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Nik Wallenda crosses Niagara Falls on tightrope

12:00 AM, Jun 16, 2012   |    comments
  • Nik Wallenda crossing Niagara Falls on a tightrope on Fri., June 15, 2012. (CNN)
  • A tightrope stretches over Niagara Falls into Canada June 15, 2012 from Niagara Falls, New York. (Getty Images)
    
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BUFFALO, NY - Nik Wallenda has become the first person to tightrope walk directly over Niagara Falls, crossing through the falls' famous mists and gusts in less than a half hour Friday night while tethered to a wire at the insistence of the network televising the stunt.

Wallenda, seventh-generation scion of the Flying Wallendas circus troupe, slowly walked 1,800 feet - six football fields - from the U.S. to Canada, 200 feet above the roiling Niagara River.

"This is something no one in the world has ever done,'' he said after presenting his passport to a Canadian immigration officer. "Even though I had a tether, I didn't have to use it.''

Wallenda methodically moved along the swaying, slippery wire, which was dripping with water, while carrying a 40-pound balance pole. He repeatedly offered prayers of thanks and praise to Jesus Christ, which were audible to the television audience via a body microphone.

He had time to joke - "most water is wet,'' he allowed at one point - and admitted to his father that he felt like a "jackass'' wearing the safety harness

After months of hype, Wallenda made the walk look easy, almost anti-climactic. He neither faltered nor tottered, and didn't stop to make a cell phone call, as he sometimes does, or perform any other stunt.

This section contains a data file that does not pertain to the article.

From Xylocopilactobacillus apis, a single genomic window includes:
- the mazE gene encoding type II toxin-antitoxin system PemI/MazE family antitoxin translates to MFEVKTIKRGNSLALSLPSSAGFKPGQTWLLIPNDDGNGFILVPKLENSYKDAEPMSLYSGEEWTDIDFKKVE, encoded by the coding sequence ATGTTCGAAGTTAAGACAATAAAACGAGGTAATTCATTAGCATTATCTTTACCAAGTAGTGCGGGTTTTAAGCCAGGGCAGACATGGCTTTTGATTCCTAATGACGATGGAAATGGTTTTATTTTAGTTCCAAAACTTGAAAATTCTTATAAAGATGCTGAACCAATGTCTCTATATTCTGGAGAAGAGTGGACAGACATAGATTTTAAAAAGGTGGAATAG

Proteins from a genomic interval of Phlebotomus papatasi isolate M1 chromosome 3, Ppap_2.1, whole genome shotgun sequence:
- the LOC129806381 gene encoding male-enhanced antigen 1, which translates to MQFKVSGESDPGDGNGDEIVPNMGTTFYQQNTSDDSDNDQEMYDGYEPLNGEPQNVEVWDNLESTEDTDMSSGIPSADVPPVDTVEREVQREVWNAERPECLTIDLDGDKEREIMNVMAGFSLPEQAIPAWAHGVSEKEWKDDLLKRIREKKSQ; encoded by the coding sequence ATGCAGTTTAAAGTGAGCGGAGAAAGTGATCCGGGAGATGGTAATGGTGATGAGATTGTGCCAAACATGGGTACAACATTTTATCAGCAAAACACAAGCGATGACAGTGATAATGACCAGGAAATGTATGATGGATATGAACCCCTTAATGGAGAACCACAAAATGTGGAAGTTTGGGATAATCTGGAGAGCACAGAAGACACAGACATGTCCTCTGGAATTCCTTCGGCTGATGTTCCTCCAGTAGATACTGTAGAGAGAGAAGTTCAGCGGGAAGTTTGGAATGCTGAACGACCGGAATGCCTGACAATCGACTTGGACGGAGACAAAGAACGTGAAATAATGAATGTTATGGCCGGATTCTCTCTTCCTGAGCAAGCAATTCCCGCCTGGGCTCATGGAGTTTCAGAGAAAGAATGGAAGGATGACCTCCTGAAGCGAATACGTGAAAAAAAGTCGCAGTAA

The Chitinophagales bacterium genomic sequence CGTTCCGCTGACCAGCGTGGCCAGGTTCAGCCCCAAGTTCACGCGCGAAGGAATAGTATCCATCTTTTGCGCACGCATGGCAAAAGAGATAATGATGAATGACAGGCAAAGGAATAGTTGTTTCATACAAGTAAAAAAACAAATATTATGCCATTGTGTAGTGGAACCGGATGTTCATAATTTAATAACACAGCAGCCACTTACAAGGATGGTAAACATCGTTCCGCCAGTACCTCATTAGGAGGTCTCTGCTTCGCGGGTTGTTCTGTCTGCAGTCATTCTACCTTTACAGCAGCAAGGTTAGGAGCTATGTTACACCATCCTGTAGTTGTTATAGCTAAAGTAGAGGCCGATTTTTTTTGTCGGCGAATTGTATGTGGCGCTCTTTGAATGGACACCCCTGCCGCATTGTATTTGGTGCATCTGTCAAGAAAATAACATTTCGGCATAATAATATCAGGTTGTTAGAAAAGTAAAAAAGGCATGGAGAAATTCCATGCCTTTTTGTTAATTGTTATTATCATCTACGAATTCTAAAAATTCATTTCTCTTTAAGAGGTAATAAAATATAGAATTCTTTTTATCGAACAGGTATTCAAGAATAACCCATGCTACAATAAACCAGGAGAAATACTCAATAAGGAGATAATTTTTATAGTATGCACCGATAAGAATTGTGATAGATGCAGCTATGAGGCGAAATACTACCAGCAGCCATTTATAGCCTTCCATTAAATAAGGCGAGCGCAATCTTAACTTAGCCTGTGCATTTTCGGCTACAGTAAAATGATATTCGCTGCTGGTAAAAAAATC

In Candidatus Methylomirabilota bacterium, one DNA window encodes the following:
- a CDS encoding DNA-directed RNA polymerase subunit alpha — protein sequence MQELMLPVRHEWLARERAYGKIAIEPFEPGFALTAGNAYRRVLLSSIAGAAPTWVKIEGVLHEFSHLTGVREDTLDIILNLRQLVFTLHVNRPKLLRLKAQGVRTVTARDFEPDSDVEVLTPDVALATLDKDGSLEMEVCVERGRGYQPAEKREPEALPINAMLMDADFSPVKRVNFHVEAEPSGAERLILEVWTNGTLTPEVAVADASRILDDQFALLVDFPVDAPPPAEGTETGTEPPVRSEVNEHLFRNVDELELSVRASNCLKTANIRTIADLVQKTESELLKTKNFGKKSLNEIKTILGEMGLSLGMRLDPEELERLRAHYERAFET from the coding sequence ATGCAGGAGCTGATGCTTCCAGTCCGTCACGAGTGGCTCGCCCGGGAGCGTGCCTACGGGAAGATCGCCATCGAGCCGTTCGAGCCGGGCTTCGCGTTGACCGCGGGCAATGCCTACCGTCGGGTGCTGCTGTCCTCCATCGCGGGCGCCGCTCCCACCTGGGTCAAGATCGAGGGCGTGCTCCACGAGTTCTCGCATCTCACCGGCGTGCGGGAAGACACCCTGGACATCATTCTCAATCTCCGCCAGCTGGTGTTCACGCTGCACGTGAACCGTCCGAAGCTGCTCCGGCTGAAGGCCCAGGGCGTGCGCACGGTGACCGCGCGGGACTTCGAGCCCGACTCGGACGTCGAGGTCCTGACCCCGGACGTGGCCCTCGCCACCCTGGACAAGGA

As he approached the Canadian side he pumped his right fist and dropped briefly to one knee. He pranced the final few steps.

But he said the crossing wasn't easy: "That mist was thick. It was hard to see at times. ... The wind was wild. It'd come at me one way and hit me from the front, and hit me from the back."

While he was still out on the wire, he'd said, "I'm drained. ... My hands are going numb. I feel like I'm getting weak.''

Weather instruments showed winds gusting up to around 14 mph over the falls at the time of the walk.

The walk was witnessed by a crowd estimated in the tens of thousands, which roared with delight as he left the American side and later as he approached Canada.

"It's a great achievement,'' said Jackie LeClaire, a clown and acrobat who performed with the Ringling Brothers Circus for 20 years. "It would have been an ever greater one if they hadn't made him wear that tether.''

ABC, which televised the walk live, insisted that Wallenda wear a harness connected to the wire to spare its viewers the possibility of seeing the daredevil fall to his death.

But Wallenda's family - the Flying Wallendas acrobatic troupe - is famous for working without a net or its equivalent. And few if any of the other dozen people to walk over the Niagara River near the falls used such a safety device.

Before the walk, Wallenda said he only wore the harness because he needed ABC's financial support for cover the costs of his project, which topped $1 million.

LeClaire said that even with the tether, the walk was particularly challenging, "because aerialists always try to calculate risk. Nik couldn't do that because this walk had never been done before. The humidity, the water, the wind - so many unknowns!''

Some speculated before the walk that Wallenda would drop the tether en route.

"I'm betting he takes it off," New York State Sen. George Maziarz, who co-sponsored legislation to give Wallenda a waiver to the century-old ban on stunting at the falls, told the Buffalo News. He said be doubted ABC would interrupt its live feed even if Wallenda did take off the harness. With millions watching, "It's gonna add to the drama," Maziarz said.

Paul Gromosiak, a local historian whose books include one on Niagara Falls daredevils, said the last confirmed wire crossing near the falls was in 1896. He said the proximity of Wallenda's wire to the falls made his walk far riskier than any other.

Wallenda practiced on a wire in the parking lot of a local gambling casino, and had himself sprayed with a fire hose and buffeted by a wind machine to simulate the conditions he'd face over the falls.

As for distractions, such as wind gusts and helicopters, he said, "I've trained all my life not to be distracted by distractions.''

 

 

(USA Today)

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